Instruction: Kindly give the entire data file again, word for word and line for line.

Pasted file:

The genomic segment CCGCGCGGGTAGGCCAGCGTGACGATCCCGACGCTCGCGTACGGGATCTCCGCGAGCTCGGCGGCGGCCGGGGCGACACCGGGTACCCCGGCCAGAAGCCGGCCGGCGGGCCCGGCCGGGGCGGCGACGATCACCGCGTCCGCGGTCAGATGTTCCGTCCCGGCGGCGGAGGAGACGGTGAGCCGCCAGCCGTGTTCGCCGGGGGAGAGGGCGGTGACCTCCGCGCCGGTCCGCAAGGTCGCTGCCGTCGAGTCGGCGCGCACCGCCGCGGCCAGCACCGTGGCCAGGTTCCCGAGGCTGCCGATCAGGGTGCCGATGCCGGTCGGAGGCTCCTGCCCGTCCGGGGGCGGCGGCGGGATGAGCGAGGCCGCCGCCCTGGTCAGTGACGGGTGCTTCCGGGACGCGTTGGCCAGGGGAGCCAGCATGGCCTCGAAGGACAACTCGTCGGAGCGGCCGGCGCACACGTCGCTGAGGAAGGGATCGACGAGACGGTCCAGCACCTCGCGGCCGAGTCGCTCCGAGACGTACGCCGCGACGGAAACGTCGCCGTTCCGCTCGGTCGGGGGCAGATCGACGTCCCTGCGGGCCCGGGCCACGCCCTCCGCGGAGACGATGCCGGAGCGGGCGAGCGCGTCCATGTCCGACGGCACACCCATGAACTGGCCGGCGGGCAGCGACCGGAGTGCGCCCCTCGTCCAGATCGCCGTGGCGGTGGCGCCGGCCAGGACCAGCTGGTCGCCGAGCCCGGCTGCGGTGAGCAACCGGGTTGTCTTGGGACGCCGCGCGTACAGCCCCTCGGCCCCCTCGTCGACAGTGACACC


The genomic segment CCGCGCGGGTAGGCCAGCGTGACGATCCCGACGCTCGCGTACGGGATCTCCGCGAGCTCGGCGGCGGCCGGGGCGACACCGGGTACCCCGGCCAGAAGCCGGCCGGCGGGCCCGGCCGGGGCGGCGACGATCACCGCGTCCGCGGTCAGATGTTCCGTCCCGGCGGCGGAGGAGACGGTGAGCCGCCAGCCGTGTTCGCCGGGGGAGAGGGCGGTGACCTCCGCGCCGGTCCGCAAGGTCGCTGCCGTCGAGTCGGCGCGCACCGCCGCGGCCAGCACCGTGGCCAGGTTCCCGAGGCTGCCGATCAGGGTGCCGATGCCGGTCGGAGGCTCCTGCCCGTCCGGGGGCGGCGGCGGGATGAGCGAGGCCGCCGCCCTGGTCAGTGACGGGTGCTTCCGGGACGCGTTGGCCAGGGGAGCCAGCATGGCCTCGAAGGACAACTCGTCGGAGCGGCCGGCGCACACGTCGCTGAGGAAGGGATCGACGAGACGGTCCAGCACCTCGCGGCCGAGTCGCTCCGAGACGTACGCCGCGACGGAAACGTCGCCGTTCCGCTCGGTCGGGGGCAGATCGACGTCCCTGCGGGCCCGGGCCACGCCCTCCGCGGAGACGATGCCGGAGCGGGCGAGCGCGTCCATGTCCGACGGCACACCCATGAACTGGCCGGCGGGCAGCGACCGGAGTGCGCCCCTCGTCCAGATCGCCGTGGCGGTGGCGCCGGCCAGGACCAGCTGGTCGCCGAGCCCGGCTGCGGTGAGCAACCGGGTTGTCTTGGGACGCCGCGCGTACAGCCCCTCGGCCCCCTCGTCGACAGTGACACC